Shai Gilgeous-Alexander is the next man up at most books. There aren't obvious holes to poke in his candidacy. He's an elite scorer posting elite efficiency while playing elite defense for an elite team. That's a lot of elites. There's just not much value at the +200 or so range you'd find for him at most books. You know what sounds more enticing? Giannis Antetokounmpo is currently sitting at +1500 at Caesars Sportsbook. Just consider how he compares to Gilgeous-Alexander:

  • Their scoring and assist numbers are virtually identical... except Gilgeous-Alexander is a primary ball-handler and Antetokounmpo is not.
  • Antetokounmpo has an obvious edge when it comes to rebounding and a less obvious edge when it comes to efficiency, and while the metrics paint Gilgeous-Alexander as a superior defender this season, it's worth pointing out just how different their roles are. Gilgeous-Alexander is among the least important players on an elite defense. Antetokounmpo is one of the only things holding a bad defense together.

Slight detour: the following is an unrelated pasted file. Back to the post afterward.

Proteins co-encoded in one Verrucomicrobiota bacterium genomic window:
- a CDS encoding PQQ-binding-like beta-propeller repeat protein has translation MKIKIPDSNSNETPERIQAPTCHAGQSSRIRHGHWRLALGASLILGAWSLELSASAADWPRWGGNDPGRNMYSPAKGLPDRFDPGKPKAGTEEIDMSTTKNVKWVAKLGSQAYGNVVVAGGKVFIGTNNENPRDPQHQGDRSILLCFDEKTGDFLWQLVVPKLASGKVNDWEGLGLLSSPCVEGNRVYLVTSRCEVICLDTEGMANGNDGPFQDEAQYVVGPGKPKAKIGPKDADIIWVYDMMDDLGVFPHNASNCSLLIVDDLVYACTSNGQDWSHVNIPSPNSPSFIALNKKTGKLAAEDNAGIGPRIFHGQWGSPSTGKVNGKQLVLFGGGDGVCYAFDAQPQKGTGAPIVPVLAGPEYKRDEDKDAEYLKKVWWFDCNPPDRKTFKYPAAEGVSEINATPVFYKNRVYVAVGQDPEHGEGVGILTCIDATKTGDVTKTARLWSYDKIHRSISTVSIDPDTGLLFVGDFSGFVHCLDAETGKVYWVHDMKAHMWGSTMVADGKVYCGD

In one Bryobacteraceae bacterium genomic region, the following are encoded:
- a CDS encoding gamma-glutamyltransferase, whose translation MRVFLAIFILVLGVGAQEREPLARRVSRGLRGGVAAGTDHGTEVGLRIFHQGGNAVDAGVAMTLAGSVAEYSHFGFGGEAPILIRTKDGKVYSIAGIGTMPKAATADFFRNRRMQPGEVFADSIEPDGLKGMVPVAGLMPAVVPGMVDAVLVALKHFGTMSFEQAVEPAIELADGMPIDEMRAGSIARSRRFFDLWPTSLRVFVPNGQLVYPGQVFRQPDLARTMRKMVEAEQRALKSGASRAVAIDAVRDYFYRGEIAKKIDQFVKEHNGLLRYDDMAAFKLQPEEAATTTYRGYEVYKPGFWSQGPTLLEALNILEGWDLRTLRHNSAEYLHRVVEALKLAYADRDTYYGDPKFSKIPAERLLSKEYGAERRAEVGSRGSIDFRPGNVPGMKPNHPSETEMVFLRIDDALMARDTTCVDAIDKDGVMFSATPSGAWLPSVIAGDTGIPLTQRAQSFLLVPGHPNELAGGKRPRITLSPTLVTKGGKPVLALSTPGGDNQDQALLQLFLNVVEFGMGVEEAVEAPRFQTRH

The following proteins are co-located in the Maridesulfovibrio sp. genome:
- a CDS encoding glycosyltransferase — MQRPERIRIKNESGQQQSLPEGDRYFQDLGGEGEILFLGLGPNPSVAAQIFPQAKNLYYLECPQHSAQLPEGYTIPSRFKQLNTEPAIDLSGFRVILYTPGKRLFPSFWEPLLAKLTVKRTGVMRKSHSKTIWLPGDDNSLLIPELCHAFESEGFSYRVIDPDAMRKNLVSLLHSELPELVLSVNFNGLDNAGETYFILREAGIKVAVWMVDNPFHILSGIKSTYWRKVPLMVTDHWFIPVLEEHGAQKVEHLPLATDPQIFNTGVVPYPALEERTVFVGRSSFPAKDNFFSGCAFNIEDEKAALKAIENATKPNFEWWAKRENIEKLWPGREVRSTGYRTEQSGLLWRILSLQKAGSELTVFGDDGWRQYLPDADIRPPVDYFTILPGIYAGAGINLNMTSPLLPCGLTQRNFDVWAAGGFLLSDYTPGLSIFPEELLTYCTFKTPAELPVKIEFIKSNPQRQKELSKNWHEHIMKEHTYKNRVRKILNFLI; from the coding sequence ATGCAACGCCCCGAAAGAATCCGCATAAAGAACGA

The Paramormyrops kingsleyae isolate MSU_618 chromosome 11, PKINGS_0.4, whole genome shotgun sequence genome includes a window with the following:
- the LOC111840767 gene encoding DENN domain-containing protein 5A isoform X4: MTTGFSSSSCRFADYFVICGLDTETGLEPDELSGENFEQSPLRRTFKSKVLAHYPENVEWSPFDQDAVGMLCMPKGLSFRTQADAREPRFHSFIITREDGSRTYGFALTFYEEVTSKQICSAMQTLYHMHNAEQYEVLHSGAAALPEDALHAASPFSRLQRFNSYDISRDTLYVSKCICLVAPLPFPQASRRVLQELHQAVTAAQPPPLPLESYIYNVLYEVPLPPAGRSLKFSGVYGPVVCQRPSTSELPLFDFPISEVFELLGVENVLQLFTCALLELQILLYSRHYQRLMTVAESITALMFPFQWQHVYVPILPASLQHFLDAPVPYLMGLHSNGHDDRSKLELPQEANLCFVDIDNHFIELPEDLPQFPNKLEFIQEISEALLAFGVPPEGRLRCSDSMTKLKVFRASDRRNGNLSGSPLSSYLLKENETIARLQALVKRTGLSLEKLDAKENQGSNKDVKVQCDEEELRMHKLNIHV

• Despite the very different tones of coverage surrounding their respective teams, Milwaukee trails Oklahoma City in the standings by just 3.5 games.

Is Gilgeous-Alexander a better candidate than Antetokounmpo? That's a matter of opinion. They're relatively close. But your profit is going to be seven-and-a-half times bigger if you take Antetokounmpo today. Despite all of the fun Twitter has had at Doc Rivers' expense lately, you could pretty fairly argue that they're moving in the right direction.

The Bucks have allowed just 112.2 points per 100 possessions since Rivers took over as their coach. That's less than a point off of Oklahoma City's season-long pace, and it's better than the Nuggets (113.4) and Mavericks (116.4) have mustered this season. The tradeoff of offensive rebounding for transition defense has largely worked out for Milwaukee. There's reason to believe Milwaukee's defense will get even better, too. Opponents have made 43.3% of their wide-open 3's during the Rivers tenure, which is worse shooting luck than any team has had over the full season. Any fears that Damian Lillard would outshine Antetokounmpo in big moments and, therefore, hurt his candidacy now appear to have faded. There's a pathway here. Keep defending well. Earn the No. 2 seed. Hope the Western Conference shakes out favorably, and suddenly Antetokounmpo's +1500 number starts to slip very, very quickly.